So… getting back to my point about reaching the maximum audience, I’d be looking to place all my ads in the main national news bulletins on the most highly rated networks, pay the higher price and expect that the nightly National News would at least be less prone for people to be flicking channels, watching videos, recorded for viewing later and so on. Any other ad placement leaves your ads open to the whims of viewers and far more likely to be missed or flicked over. Not the sort of thing you want to happen if you’ve paid out good money believing people will see you ads.

Of course, what I’ve painted here is a very bleak picture but to be fair, there’s no doubt that television advertising is still a very effective way to advertise and all I’m trying to do here is encourage you to go in with your eyes open and to make sure you give yourself the best chance of success.

If you do take the plunge into television, here are few more things to consider –

In addition to the cost of the advertising space, television stations usually charge for the production of any ads you need as well. The cost of producing a television ad can vary greatly and in many cases the end result is a case of you get what you pay for and depends very much on the skills and dedication of the script writers or producers who work with you. A well thought out ad will serve you well but one that has not been well thought out won’t.

Television stations, particularly in regional areas, often have very big coverage areas. In Orange NSW where I live, the local commercial stations reach as far away as several hundred kilometres. If your business is looking to attract customers from that far away, television can be very helpful and cost effective but if realistically, people generally would come that far for what you sell or offer, you could find yourself paying for a big chunk of audience that is not appropriate for you. It can be false economy.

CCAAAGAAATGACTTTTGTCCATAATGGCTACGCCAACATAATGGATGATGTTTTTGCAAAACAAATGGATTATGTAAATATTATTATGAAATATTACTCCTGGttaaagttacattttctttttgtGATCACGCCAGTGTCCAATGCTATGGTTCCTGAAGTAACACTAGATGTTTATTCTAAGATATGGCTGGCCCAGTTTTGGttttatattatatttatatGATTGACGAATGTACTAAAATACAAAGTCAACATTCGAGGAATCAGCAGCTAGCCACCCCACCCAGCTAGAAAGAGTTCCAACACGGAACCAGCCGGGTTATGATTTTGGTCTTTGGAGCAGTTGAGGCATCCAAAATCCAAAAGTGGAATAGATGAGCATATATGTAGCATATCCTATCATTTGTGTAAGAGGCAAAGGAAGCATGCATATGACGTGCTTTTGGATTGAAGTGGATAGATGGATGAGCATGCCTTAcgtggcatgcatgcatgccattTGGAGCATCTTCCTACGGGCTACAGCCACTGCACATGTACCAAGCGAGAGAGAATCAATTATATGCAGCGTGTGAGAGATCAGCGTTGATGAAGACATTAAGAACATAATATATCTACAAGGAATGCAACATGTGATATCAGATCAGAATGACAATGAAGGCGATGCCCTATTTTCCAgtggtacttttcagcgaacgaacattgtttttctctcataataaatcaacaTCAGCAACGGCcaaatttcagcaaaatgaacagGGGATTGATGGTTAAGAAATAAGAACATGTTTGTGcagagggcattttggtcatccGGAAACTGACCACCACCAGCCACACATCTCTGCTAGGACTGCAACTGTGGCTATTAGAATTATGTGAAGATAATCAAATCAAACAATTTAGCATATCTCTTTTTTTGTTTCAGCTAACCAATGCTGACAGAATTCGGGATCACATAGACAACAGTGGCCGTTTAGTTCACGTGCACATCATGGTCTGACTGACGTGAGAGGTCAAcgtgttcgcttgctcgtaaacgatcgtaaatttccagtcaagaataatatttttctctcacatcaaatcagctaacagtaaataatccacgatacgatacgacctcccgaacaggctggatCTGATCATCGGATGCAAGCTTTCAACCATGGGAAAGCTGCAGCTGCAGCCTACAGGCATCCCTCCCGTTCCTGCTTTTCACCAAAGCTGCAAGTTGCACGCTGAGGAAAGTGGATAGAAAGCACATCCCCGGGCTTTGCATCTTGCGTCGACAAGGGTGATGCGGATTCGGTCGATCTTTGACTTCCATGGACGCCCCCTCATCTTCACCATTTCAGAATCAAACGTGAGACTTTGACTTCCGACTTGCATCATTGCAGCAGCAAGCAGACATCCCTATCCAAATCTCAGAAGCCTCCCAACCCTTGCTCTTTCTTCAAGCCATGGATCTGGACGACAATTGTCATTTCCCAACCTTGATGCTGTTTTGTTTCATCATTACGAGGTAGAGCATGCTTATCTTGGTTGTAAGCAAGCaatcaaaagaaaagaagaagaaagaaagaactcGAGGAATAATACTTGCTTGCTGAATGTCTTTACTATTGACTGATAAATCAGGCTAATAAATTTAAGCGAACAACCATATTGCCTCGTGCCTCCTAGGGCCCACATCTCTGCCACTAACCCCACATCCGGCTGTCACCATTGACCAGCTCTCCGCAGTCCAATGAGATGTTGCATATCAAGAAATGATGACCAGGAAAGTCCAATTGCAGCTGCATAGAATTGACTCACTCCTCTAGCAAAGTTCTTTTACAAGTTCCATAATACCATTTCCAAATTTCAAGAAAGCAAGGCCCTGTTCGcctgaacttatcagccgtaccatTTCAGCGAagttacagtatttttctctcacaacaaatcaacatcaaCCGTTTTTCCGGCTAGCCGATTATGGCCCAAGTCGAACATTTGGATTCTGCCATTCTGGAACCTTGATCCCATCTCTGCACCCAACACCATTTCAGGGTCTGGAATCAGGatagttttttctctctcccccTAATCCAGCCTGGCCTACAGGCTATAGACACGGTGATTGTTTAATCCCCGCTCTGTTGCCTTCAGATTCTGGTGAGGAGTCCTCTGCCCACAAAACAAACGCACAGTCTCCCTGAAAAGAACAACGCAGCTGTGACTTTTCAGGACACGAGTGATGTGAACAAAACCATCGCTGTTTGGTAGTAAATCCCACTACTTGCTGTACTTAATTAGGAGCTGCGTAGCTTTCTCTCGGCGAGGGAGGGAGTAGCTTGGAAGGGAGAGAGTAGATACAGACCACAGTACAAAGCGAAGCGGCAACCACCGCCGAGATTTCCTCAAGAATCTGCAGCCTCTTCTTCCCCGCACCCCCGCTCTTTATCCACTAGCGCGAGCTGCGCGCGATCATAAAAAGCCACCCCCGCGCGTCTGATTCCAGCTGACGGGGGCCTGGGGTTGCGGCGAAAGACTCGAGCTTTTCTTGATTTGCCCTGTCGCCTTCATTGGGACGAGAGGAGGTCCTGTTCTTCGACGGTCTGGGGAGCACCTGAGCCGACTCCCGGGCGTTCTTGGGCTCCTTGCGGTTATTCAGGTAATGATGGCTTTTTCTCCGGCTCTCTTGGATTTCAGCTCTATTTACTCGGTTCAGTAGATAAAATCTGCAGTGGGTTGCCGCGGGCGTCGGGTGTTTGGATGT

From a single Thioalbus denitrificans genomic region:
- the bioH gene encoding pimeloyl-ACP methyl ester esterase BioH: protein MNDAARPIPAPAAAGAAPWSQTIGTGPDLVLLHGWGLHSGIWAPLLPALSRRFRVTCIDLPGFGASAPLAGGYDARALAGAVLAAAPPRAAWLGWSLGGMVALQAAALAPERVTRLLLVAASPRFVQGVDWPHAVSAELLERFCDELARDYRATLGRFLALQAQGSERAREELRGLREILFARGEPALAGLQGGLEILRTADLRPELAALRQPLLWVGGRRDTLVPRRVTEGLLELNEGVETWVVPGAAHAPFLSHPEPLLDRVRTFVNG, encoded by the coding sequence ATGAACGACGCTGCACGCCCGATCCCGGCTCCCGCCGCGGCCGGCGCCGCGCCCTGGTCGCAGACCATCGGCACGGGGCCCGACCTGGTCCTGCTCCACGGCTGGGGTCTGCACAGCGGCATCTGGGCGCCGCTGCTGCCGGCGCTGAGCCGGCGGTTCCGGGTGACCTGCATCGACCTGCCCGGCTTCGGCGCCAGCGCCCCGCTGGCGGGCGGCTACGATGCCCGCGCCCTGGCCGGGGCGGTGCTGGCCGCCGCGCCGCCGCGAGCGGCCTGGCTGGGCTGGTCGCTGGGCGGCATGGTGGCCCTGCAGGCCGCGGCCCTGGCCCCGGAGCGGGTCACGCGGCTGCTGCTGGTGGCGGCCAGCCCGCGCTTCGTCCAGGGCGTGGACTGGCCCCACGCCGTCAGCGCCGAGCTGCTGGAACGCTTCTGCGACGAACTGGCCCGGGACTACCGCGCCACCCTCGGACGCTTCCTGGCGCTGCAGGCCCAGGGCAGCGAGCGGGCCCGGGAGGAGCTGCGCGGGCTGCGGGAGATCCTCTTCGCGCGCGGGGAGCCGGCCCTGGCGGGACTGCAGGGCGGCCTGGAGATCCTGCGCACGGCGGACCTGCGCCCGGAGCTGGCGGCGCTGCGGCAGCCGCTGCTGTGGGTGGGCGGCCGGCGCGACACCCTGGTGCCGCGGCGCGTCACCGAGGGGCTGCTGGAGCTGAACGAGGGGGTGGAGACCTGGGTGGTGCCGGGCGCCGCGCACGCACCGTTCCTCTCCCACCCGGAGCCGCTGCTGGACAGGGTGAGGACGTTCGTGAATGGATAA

Television lends itself very well to visuals so if feel viewers would respond to your product(s), your business or your branding better if they could actually see these things through a television ad, that’s a plus. The trick here of course is to ensure that any pictures you put on television reflect very well on your business and will be an encouragement for people to deal with you. Put bluntly, if your TV ad looks or sounds like crap, you can hardly expect people to warm to your business. Make sure any television ad you do at least presents you in a favourable light. Better to have someone come in your door and say “gee it looked different on TV” than have them not come in at all. On this topic and on a slightly humorous note, has anyone ever bought a Subway sandwich that looks like those they show in their television ads? I think not!

It is said that people remember 80% of what they see and 20% of what they hear. If that be true, and in a very general sense, one television ad would compare very favourably against four radio ads.

Media reps from all outlets – newspapers, radio and television – are all trained to sell you packages of one sort or another. They will tell you repetition is important, particularly with radio ads.

In some cases I agree, but not in all cases. If you’re having a sale or short-term event, heavy concentrated ads may be appropriate but if you’re just looking at a branding campaign, fewer ads in good time slots over a longer period can be equally as effective. Repetition is good but sometimes it doesn’t have to occur over a few days or weeks. Think about the outcome you’re after and plan any campaign, TV or otherwise, accordingly.

Finally, if you’d like more specific advice on anything I’ve mentioned, or you have other feedback to offer, feel free to email me and I’ll do my best to help you.

Dazzle them with science!

Consumers have become pretty savvy with many of the advertising and marketing techniques that businesses have used over the years, but there’s still one that seems to work fairly well.